Connect with us


Tips: How to Put Quotes in an Essay



Quotes in an Essay


When you sit down to read an essay, you expect to hear about the author’s point of view and the author’s ideas. But that doesn’t mean that an essay should include only the author’s own words. Too much unbroken text can make an essay boring. To alleviate that problem, the judicial use of quotations can provide points of interest, offer additional perspectives, and break up long blocks of discussion to help refocus the reader’s attention on the essay and its ideas. However, for quotes to work well, they need to be integrated appropriately. Let’s take a look at some tips for how to use quotes the right way to enhance any academic essay.



  • Use Quotes Sparingly. Before we get started exploring how to integrate quotes into your essay, it’s important to remember that quotes should be used sparingly. When an essay has too many quotes, it can look like the author doesn’t know what he or she is talking about. On the other hand, an essay that has too few quotations can seem wordy or like the author doesn’t want to give the spotlight to anyone else. As a general rule of thumb, quotation should make up no more than 10-15% of an essay’s text. This is enough to allow you to use them for color and support throughout the text without overwhelming your own original writing.
  • Keep Quotes Short. Quotations should be used to support, enhance, and expand upon your own ideas, and it’s usually a good idea to keep quotations as short as practicable. While there will be rare instances where lengthy quotes are essential for an argument to make sense, generally, you should keep quotes to fewer than 40 words. You should try to use the minimum amount of quoted material to give the essence of the idea and no more.
  • Use Quotes within Paragraphs, Not as Paragraphs. The key to successfully using quotations is integration. That means that quotations should be part of the discussion, not a separate block of text. Generally, except for very long quotations, you should place them within a paragraph so that they are integrated into the analysis of that paragraph as support for the main idea. Generally speaking, you want to use quotations to expand upon the topic sentence of the paragraph or to provide additional evidence or viewpoints to enhance your discussion.
  • Introduce a Quotation before Presenting It. A quotation shouldn’t be presented in isolation or without any introduction. Remember that your readers won’t have read the same sources that you have, so they won’t know what a quote is saying or who said it unless you tell them. That’s why it’s important to start by introducing a quotation with a sentence that sets it up and explains who is speaking and the context of the quote. This helps the audience understand why they are about to read this quotation.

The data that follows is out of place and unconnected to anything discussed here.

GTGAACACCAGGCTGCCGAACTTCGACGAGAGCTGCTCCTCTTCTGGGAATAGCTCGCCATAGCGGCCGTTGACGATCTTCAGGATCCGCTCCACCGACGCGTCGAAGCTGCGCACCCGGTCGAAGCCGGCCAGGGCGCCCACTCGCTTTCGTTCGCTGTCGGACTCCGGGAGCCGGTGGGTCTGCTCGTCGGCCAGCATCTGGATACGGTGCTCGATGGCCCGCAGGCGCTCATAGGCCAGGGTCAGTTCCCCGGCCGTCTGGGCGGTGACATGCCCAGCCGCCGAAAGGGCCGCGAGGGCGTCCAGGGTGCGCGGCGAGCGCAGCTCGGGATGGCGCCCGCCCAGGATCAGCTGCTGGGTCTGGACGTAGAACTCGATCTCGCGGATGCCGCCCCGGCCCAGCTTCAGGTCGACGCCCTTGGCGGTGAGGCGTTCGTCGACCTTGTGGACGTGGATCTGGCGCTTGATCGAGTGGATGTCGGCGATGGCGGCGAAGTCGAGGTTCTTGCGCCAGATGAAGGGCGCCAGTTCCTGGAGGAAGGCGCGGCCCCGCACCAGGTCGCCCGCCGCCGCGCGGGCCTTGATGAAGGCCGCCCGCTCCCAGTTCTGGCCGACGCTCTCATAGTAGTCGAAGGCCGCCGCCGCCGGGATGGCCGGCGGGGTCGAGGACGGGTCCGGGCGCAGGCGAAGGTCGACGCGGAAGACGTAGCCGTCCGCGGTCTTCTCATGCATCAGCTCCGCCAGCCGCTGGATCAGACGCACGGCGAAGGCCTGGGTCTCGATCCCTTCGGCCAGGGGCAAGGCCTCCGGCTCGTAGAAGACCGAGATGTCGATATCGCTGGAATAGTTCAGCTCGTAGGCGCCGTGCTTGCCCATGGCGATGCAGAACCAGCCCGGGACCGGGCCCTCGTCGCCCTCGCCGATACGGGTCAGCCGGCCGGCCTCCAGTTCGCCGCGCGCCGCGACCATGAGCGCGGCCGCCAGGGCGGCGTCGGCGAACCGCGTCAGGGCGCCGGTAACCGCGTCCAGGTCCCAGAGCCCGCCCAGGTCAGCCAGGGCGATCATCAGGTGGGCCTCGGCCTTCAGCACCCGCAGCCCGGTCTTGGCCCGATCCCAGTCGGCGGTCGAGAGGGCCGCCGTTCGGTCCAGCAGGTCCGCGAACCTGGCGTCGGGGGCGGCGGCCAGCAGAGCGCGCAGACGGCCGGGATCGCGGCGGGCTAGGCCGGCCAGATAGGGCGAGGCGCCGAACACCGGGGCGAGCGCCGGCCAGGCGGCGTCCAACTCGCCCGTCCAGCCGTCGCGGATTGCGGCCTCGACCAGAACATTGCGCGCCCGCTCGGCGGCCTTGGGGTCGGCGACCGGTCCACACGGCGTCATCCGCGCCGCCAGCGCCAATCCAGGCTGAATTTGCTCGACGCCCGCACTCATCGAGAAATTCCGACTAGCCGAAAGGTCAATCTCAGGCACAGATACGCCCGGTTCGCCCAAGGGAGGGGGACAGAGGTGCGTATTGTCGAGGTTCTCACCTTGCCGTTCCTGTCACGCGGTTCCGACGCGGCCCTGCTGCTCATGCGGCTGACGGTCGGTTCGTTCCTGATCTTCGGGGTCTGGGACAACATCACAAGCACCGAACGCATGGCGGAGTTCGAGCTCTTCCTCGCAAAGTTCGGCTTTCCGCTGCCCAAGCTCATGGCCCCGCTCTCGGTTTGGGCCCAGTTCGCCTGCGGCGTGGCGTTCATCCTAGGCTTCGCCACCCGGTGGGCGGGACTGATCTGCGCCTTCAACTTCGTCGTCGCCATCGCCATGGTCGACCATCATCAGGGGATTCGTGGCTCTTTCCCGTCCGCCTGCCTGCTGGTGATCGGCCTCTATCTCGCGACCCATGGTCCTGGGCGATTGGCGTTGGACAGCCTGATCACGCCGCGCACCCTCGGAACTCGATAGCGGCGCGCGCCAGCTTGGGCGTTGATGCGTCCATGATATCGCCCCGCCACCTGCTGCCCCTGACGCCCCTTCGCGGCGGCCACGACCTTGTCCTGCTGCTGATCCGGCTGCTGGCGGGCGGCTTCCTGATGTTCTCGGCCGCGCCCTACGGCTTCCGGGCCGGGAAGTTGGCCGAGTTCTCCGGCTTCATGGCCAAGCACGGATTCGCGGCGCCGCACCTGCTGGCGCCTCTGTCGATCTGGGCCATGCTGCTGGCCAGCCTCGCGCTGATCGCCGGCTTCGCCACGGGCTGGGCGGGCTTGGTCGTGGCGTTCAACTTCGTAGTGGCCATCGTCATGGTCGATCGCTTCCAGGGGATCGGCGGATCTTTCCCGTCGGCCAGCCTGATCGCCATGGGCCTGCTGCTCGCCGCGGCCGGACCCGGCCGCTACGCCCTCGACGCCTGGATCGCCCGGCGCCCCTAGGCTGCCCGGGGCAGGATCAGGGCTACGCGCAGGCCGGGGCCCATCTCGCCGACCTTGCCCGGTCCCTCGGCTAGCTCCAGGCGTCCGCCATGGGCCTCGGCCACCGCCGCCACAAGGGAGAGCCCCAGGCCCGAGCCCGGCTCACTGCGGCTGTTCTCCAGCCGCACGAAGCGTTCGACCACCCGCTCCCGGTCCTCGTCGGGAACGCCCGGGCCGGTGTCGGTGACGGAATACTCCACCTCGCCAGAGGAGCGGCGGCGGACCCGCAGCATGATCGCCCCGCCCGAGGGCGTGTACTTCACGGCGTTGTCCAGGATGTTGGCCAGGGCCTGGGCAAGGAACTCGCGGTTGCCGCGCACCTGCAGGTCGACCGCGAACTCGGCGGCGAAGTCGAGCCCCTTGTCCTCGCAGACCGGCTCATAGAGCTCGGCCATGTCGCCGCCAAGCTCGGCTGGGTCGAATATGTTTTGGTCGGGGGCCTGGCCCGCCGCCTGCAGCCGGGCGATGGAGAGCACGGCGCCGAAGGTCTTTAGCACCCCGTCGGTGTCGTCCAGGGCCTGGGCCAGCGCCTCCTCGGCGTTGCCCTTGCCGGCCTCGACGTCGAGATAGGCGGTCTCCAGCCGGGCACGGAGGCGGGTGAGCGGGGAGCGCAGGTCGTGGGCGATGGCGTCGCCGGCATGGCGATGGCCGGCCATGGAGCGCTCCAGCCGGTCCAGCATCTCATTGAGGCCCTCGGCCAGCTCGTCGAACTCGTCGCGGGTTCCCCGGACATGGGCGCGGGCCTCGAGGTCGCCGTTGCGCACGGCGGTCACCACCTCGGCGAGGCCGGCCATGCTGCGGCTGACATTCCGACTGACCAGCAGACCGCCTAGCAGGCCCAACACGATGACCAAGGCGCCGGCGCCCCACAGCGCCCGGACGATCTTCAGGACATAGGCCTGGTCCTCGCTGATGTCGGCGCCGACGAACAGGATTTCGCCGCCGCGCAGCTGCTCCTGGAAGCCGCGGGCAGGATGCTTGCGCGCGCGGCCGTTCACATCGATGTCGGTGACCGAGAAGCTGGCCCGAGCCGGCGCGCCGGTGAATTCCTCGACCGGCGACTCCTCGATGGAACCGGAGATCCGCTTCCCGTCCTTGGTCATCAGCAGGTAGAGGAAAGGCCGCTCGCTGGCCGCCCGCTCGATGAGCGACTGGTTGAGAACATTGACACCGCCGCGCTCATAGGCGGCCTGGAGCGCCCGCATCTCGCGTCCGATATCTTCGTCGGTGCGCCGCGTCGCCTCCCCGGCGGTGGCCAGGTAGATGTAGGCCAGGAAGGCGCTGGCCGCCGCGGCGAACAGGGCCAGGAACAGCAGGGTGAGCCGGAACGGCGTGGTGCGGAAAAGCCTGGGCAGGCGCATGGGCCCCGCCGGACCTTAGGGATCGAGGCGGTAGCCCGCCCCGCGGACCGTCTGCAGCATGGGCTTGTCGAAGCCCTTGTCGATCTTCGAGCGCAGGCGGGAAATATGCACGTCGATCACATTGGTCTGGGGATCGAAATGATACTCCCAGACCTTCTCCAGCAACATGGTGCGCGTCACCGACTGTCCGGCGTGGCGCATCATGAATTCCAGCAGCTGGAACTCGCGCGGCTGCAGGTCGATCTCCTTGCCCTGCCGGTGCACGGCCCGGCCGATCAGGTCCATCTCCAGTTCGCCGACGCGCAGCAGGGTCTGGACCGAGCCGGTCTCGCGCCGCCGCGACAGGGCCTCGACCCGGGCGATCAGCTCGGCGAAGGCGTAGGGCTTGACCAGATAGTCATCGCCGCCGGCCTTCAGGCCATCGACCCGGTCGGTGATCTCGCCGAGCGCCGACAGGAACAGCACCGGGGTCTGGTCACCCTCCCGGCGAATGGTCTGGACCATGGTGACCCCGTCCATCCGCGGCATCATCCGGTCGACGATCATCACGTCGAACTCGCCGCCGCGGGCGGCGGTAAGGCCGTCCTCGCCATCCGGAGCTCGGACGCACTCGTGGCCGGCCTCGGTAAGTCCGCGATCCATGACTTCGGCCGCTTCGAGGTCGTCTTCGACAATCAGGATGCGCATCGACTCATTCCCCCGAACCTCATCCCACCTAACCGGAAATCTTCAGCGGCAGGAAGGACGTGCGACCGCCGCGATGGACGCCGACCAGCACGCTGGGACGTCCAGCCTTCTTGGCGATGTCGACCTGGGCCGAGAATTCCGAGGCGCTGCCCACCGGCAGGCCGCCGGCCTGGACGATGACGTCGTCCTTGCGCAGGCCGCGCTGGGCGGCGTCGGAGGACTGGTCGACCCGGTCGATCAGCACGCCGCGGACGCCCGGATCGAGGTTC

• End the Quotation with a Connection. Don’t leave a quote hanging at the end. While you might see the obvious connection between the quotation and the next paragraph of your essay, don’t assume the at your reader does. At the end of a quotation, close the thought by restating, briefly, the main idea and explaining how it connects to your perspective, point of view, or argument. Doing so will ensure that the reader pays attention to the quote and doesn’t just skip over it on the way to the next topic sentence.
  • Choose Interesting Quotes. Finally, be sure that you are choosing interesting quotations. This might seem obvious, but if the quotation isn’t interesting, there’s no point in using it. A quotation, for example, that is nothing but a series of facts and numbers isn’t interesting, and that same information can easily be paraphrased and presented in your own words. By contrast, an effective quotation should offer something that can’t be said better and provides stylistic contrast with your own writing to keep the audience interested and engaged.


crafting an original essay

If you follow these essay-writing tips, you should be in a great position to integrate quotations effectively into your academic essay. The bottom line is a simple one: Keep the audience in mind. Imagine you are a reader of your own essay. Would you understand the quotation and why it’s being used? Would you feel that it enhanced the essay? If the answer is yes, then you’ve selected some good quotations and are crafting an original essay that will be both interesting and informative to your readers.

Editor Choice